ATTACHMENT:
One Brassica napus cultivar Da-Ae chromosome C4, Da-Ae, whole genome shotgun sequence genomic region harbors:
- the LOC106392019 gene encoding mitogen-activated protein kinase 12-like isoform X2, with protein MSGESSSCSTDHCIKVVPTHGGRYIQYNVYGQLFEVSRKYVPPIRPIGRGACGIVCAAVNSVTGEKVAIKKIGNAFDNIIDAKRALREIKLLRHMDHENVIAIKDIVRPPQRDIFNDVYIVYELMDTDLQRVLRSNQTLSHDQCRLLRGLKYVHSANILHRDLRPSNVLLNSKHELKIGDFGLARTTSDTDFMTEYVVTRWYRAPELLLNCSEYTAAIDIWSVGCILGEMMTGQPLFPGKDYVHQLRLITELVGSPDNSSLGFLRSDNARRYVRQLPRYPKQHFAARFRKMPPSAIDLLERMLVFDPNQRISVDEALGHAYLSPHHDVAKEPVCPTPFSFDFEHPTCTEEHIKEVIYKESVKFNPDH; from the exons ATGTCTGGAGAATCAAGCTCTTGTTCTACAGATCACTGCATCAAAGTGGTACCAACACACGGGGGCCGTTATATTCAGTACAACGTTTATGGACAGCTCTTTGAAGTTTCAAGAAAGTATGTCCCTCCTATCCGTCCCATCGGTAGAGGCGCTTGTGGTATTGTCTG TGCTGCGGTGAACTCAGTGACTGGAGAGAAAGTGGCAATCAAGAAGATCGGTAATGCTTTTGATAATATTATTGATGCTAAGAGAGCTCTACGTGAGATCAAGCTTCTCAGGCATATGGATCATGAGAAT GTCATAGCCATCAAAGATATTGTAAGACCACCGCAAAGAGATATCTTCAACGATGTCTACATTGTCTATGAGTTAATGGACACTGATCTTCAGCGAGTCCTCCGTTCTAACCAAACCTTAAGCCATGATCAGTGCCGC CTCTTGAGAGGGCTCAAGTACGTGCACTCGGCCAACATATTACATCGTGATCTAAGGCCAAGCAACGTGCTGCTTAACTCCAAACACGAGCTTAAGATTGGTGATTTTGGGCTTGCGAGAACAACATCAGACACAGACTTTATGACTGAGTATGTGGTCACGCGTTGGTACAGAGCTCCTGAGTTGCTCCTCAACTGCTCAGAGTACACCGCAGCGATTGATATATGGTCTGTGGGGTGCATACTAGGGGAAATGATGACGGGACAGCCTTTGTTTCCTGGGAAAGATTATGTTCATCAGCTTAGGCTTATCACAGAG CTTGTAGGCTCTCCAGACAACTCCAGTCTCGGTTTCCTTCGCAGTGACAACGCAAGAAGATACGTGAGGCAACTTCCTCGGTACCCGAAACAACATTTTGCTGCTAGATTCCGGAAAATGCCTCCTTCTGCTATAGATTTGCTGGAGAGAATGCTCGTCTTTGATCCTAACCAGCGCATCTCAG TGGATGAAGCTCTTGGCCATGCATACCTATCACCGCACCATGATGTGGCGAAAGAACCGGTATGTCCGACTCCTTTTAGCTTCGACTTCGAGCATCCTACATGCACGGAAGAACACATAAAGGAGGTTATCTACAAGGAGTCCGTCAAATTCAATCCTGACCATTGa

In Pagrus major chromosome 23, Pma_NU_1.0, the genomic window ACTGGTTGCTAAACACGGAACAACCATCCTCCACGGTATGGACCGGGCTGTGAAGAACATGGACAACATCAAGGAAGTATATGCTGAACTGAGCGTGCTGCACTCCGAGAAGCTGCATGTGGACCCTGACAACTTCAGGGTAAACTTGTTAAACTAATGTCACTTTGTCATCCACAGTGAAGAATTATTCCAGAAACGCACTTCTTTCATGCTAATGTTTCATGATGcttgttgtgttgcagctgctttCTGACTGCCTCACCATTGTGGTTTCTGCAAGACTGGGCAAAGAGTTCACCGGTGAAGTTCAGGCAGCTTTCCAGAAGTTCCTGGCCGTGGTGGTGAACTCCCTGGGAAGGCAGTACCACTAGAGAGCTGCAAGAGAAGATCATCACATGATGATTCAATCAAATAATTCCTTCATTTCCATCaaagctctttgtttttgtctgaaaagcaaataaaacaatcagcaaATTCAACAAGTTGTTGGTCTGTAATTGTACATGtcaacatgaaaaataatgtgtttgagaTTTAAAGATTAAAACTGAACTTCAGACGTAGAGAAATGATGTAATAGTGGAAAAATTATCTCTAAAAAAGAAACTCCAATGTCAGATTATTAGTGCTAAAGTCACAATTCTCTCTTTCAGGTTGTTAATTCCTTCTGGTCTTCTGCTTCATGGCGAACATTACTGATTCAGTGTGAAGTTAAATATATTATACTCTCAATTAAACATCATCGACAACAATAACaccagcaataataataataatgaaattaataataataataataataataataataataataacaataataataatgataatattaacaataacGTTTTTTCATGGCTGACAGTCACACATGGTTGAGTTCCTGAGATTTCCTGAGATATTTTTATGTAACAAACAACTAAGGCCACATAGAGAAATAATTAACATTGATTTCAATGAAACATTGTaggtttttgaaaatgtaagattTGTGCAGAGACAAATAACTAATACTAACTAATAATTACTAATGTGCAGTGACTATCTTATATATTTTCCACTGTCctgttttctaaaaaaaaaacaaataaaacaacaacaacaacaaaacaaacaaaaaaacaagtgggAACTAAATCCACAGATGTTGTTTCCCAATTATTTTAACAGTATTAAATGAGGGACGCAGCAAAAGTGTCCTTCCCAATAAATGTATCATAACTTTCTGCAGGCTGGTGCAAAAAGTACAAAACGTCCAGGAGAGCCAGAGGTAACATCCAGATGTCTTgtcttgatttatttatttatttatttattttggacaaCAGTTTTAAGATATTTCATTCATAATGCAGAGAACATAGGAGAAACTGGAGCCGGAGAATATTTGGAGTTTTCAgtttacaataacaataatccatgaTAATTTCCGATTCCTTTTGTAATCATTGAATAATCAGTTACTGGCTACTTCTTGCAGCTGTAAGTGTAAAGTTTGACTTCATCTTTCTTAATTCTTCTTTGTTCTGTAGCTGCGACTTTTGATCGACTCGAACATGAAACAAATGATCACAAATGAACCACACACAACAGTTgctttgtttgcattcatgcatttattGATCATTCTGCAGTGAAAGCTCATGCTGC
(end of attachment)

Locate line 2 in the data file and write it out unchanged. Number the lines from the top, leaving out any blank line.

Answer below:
- the LOC106392019 gene encoding mitogen-activated protein kinase 12-like isoform X2, with protein MSGESSSCSTDHCIKVVPTHGGRYIQYNVYGQLFEVSRKYVPPIRPIGRGACGIVCAAVNSVTGEKVAIKKIGNAFDNIIDAKRALREIKLLRHMDHENVIAIKDIVRPPQRDIFNDVYIVYELMDTDLQRVLRSNQTLSHDQCRLLRGLKYVHSANILHRDLRPSNVLLNSKHELKIGDFGLARTTSDTDFMTEYVVTRWYRAPELLLNCSEYTAAIDIWSVGCILGEMMTGQPLFPGKDYVHQLRLITELVGSPDNSSLGFLRSDNARRYVRQLPRYPKQHFAARFRKMPPSAIDLLERMLVFDPNQRISVDEALGHAYLSPHHDVAKEPVCPTPFSFDFEHPTCTEEHIKEVIYKESVKFNPDH; from the exons ATGTCTGGAGAATCAAGCTCTTGTTCTACAGATCACTGCATCAAAGTGGTACCAACACACGGGGGCCGTTATATTCAGTACAACGTTTATGGACAGCTCTTTGAAGTTTCAAGAAAGTATGTCCCTCCTATCCGTCCCATCGGTAGAGGCGCTTGTGGTATTGTCTG TGCTGCGGTGAACTCAGTGACTGGAGAGAAAGTGGCAATCAAGAAGATCGGTAATGCTTTTGATAATATTATTGATGCTAAGAGAGCTCTACGTGAGATCAAGCTTCTCAGGCATATGGATCATGAGAAT GTCATAGCCATCAAAGATATTGTAAGACCACCGCAAAGAGATATCTTCAACGATGTCTACATTGTCTATGAGTTAATGGACACTGATCTTCAGCGAGTCCTCCGTTCTAACCAAACCTTAAGCCATGATCAGTGCCGC CTCTTGAGAGGGCTCAAGTACGTGCACTCGGCCAACATATTACATCGTGATCTAAGGCCAAGCAACGTGCTGCTTAACTCCAAACACGAGCTTAAGATTGGTGATTTTGGGCTTGCGAGAACAACATCAGACACAGACTTTATGACTGAGTATGTGGTCACGCGTTGGTACAGAGCTCCTGAGTTGCTCCTCAACTGCTCAGAGTACACCGCAGCGATTGATATATGGTCTGTGGGGTGCATACTAGGGGAAATGATGACGGGACAGCCTTTGTTTCCTGGGAAAGATTATGTTCATCAGCTTAGGCTTATCACAGAG CTTGTAGGCTCTCCAGACAACTCCAGTCTCGGTTTCCTTCGCAGTGACAACGCAAGAAGATACGTGAGGCAACTTCCTCGGTACCCGAAACAACATTTTGCTGCTAGATTCCGGAAAATGCCTCCTTCTGCTATAGATTTGCTGGAGAGAATGCTCGTCTTTGATCCTAACCAGCGCATCTCAG TGGATGAAGCTCTTGGCCATGCATACCTATCACCGCACCATGATGTGGCGAAAGAACCGGTATGTCCGACTCCTTTTAGCTTCGACTTCGAGCATCCTACATGCACGGAAGAACACATAAAGGAGGTTATCTACAAGGAGTCCGTCAAATTCAATCCTGACCATTGa